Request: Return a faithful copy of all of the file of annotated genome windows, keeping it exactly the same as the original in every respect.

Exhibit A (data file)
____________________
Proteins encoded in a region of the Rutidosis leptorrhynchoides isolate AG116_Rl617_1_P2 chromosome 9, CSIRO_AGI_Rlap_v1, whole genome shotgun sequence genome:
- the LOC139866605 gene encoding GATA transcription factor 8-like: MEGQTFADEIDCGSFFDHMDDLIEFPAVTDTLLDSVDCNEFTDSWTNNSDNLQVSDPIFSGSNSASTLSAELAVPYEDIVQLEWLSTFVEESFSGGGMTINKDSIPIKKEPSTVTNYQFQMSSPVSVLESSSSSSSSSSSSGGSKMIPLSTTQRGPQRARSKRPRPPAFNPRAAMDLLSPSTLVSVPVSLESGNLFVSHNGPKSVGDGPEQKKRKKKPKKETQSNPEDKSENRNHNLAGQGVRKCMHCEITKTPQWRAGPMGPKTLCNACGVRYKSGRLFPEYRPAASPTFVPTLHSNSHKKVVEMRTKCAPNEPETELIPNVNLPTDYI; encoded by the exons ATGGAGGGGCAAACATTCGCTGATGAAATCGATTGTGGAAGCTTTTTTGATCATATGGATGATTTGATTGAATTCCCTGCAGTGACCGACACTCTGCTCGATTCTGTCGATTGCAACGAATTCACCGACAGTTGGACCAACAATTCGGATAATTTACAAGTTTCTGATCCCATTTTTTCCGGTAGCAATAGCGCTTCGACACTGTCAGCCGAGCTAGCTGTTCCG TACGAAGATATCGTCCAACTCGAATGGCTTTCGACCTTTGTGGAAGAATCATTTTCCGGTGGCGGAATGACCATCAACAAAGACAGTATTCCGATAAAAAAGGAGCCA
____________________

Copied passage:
Proteins encoded in a region of the Rutidosis leptorrhynchoides isolate AG116_Rl617_1_P2 chromosome 9, CSIRO_AGI_Rlap_v1, whole genome shotgun sequence genome:
- the LOC139866605 gene encoding GATA transcription factor 8-like: MEGQTFADEIDCGSFFDHMDDLIEFPAVTDTLLDSVDCNEFTDSWTNNSDNLQVSDPIFSGSNSASTLSAELAVPYEDIVQLEWLSTFVEESFSGGGMTINKDSIPIKKEPSTVTNYQFQMSSPVSVLESSSSSSSSSSSSGGSKMIPLSTTQRGPQRARSKRPRPPAFNPRAAMDLLSPSTLVSVPVSLESGNLFVSHNGPKSVGDGPEQKKRKKKPKKETQSNPEDKSENRNHNLAGQGVRKCMHCEITKTPQWRAGPMGPKTLCNACGVRYKSGRLFPEYRPAASPTFVPTLHSNSHKKVVEMRTKCAPNEPETELIPNVNLPTDYI; encoded by the exons ATGGAGGGGCAAACATTCGCTGATGAAATCGATTGTGGAAGCTTTTTTGATCATATGGATGATTTGATTGAATTCCCTGCAGTGACCGACACTCTGCTCGATTCTGTCGATTGCAACGAATTCACCGACAGTTGGACCAACAATTCGGATAATTTACAAGTTTCTGATCCCATTTTTTCCGGTAGCAATAGCGCTTCGACACTGTCAGCCGAGCTAGCTGTTCCG TACGAAGATATCGTCCAACTCGAATGGCTTTCGACCTTTGTGGAAGAATCATTTTCCGGTGGCGGAATGACCATCAACAAAGACAGTATTCCGATAAAAAAGGAGCCA